The barber pole worm poses a great threat to the small ruminant (sheep and goat) industry. These harmful miniature predators cause irreversible damage to sheep and goats, including disease and death. Different populations of the parasite have developed resistance to most pharmaceutical anti-parasitic remedies.
With USDA funding, researchers at Fort Valley State University investigate the role of a forage plant, sericea lespedeza, in fighting parasites. They learned that this legume plant with high-tannins reduces the presence of parasites, including barber pole worm in sheep and goats. The plant also reduces methane from digestive processes, controls fly larvae in manure, and prevents bloat in animals. It grows well on lower quality soils, helps restore nitrogen to improve soils, and requires no fertilizer or other inputs to grow. Small ruminants also enjoy eating the forage plant.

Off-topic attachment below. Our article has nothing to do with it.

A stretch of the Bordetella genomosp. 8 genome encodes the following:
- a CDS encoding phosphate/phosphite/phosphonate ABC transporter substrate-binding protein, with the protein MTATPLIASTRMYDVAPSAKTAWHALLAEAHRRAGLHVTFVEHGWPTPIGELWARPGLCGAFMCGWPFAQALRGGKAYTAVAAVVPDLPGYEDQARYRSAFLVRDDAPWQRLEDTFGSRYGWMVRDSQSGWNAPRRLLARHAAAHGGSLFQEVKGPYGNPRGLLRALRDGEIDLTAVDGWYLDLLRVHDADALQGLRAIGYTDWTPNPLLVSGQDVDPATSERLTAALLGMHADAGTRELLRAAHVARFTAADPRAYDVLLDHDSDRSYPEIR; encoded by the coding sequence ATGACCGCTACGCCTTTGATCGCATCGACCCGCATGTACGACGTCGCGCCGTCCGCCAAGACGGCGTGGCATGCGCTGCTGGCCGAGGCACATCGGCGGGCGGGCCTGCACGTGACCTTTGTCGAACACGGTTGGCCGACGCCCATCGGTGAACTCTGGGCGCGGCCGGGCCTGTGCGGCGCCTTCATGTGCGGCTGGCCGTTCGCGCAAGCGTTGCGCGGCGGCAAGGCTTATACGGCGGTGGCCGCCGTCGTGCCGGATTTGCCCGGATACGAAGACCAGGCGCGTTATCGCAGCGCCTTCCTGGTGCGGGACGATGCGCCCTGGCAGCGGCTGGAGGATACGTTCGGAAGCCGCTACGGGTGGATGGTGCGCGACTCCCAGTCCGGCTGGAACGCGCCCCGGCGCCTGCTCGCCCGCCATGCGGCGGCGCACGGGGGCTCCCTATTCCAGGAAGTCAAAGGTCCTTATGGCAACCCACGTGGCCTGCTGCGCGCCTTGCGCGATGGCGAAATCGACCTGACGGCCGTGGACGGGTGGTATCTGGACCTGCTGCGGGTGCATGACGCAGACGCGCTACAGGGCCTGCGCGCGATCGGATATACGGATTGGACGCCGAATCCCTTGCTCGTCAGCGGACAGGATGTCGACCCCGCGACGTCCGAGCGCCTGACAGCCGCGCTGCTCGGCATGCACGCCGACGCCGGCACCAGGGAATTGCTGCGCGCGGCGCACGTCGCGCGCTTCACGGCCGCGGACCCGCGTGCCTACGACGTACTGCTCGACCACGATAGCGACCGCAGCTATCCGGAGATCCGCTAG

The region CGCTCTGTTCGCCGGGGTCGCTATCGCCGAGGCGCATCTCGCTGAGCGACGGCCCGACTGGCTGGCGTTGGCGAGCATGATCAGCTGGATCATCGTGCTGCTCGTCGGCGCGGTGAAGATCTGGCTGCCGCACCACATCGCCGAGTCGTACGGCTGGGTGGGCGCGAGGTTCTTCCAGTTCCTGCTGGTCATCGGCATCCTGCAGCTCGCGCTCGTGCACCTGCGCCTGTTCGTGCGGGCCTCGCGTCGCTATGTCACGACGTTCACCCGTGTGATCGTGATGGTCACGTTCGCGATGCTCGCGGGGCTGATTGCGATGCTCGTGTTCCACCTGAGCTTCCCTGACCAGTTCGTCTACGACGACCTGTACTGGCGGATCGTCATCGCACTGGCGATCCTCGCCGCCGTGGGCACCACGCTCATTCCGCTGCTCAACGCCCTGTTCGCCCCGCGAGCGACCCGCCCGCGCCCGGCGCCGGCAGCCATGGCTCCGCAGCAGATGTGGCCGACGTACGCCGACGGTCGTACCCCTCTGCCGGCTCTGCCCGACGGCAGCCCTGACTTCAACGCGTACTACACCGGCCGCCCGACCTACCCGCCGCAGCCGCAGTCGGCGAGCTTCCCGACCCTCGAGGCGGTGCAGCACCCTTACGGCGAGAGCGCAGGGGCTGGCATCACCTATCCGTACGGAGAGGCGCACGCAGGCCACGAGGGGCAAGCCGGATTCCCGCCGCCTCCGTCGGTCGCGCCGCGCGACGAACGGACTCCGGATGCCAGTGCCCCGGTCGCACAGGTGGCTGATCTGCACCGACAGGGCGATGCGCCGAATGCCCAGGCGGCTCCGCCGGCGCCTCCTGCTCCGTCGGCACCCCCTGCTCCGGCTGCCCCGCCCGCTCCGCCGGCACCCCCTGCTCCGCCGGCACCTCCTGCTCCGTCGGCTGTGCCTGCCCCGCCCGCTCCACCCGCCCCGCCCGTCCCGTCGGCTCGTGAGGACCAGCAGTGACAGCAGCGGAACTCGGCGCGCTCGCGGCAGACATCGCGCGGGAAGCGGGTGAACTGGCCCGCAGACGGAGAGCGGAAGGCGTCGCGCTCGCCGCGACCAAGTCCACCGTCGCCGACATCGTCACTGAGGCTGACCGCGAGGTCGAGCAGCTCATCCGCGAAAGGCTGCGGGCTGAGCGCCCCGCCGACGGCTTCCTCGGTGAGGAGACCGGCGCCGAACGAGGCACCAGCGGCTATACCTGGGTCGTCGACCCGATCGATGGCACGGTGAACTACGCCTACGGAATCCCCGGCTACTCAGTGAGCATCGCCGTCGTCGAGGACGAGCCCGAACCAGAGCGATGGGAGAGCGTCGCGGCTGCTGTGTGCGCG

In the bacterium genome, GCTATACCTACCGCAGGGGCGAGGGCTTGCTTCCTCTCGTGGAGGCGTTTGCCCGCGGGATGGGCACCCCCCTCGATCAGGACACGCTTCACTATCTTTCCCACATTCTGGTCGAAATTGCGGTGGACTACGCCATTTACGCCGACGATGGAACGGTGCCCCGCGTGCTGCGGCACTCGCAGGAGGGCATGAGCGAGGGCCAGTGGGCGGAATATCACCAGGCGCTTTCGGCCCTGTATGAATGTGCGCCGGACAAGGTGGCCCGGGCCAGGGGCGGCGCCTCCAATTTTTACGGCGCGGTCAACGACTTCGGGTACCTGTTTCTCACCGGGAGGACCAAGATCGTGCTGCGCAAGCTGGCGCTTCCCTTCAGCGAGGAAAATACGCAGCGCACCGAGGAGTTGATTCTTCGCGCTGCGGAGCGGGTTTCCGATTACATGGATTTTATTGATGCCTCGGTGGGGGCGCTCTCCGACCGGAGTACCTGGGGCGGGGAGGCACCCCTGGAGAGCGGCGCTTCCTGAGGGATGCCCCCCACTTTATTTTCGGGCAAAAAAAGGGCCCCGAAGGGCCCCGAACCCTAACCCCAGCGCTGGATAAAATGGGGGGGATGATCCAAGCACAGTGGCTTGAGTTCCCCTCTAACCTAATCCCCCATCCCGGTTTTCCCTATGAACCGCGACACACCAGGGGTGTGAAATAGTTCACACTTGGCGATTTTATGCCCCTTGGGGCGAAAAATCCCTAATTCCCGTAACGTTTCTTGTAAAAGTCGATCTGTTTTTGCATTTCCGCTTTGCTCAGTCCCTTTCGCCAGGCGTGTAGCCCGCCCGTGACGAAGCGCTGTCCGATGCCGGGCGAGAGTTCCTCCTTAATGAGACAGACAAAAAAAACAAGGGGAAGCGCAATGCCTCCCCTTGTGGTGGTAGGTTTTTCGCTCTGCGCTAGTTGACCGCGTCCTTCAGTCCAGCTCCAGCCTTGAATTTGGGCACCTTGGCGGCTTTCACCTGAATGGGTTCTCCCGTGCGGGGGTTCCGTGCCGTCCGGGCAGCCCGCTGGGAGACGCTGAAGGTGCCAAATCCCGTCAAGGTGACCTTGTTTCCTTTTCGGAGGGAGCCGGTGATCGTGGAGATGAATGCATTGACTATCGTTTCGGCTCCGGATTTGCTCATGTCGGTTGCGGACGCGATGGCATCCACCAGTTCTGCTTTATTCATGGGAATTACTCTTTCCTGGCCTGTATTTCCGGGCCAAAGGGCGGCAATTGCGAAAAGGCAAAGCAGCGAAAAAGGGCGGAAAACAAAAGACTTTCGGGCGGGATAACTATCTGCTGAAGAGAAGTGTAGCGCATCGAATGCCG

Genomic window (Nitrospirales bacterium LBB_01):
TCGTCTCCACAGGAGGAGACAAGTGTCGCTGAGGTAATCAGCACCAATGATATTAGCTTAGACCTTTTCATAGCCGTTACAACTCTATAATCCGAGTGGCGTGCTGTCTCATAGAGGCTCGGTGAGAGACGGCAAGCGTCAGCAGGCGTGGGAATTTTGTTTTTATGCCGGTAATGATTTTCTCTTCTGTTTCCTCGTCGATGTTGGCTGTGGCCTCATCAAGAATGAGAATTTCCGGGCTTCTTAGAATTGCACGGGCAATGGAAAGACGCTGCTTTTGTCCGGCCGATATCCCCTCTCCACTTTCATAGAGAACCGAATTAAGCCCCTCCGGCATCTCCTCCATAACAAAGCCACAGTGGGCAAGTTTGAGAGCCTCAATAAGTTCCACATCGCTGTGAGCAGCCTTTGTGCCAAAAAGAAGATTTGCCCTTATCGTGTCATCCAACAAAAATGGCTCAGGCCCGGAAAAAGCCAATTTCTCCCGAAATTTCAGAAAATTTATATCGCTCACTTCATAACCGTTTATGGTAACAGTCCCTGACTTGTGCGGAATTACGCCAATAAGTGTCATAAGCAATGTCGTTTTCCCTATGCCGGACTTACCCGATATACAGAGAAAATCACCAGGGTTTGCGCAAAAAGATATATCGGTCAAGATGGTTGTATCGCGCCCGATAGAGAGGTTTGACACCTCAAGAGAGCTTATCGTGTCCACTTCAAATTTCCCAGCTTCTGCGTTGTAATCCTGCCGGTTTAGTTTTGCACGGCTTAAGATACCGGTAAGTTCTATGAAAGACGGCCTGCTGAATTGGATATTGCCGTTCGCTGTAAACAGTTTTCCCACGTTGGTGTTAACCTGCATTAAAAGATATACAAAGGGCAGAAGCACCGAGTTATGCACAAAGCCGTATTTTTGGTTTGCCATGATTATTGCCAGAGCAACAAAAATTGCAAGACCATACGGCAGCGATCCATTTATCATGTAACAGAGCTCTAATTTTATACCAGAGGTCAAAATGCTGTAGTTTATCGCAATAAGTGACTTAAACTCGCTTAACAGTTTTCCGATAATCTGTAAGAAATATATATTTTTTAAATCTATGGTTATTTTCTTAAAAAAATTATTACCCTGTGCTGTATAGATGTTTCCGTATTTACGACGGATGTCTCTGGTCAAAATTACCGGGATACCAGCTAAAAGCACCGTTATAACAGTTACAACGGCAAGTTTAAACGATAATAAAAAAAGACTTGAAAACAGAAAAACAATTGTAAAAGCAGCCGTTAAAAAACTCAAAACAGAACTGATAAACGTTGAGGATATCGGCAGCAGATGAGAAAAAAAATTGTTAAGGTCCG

This USDA-supported research also sparked new business opportunities for small-scale farmers by expanding markets for dried sericea lespedeza products. The team provided training sessions to farmers across Georgia, Alabama, and South Carolina on planting, harvesting, and marketing sericea lespedeza as silage to sell to other farmers through feed stores.
Using sericea lespedeza products has reduced the cost to farmers of controlling parasites by replacing more expensive pharmaceuticals. The research has also ensured farmers have a nutritious, sustainable source of feed for their sheep and goats, and created new and profitable business opportunities.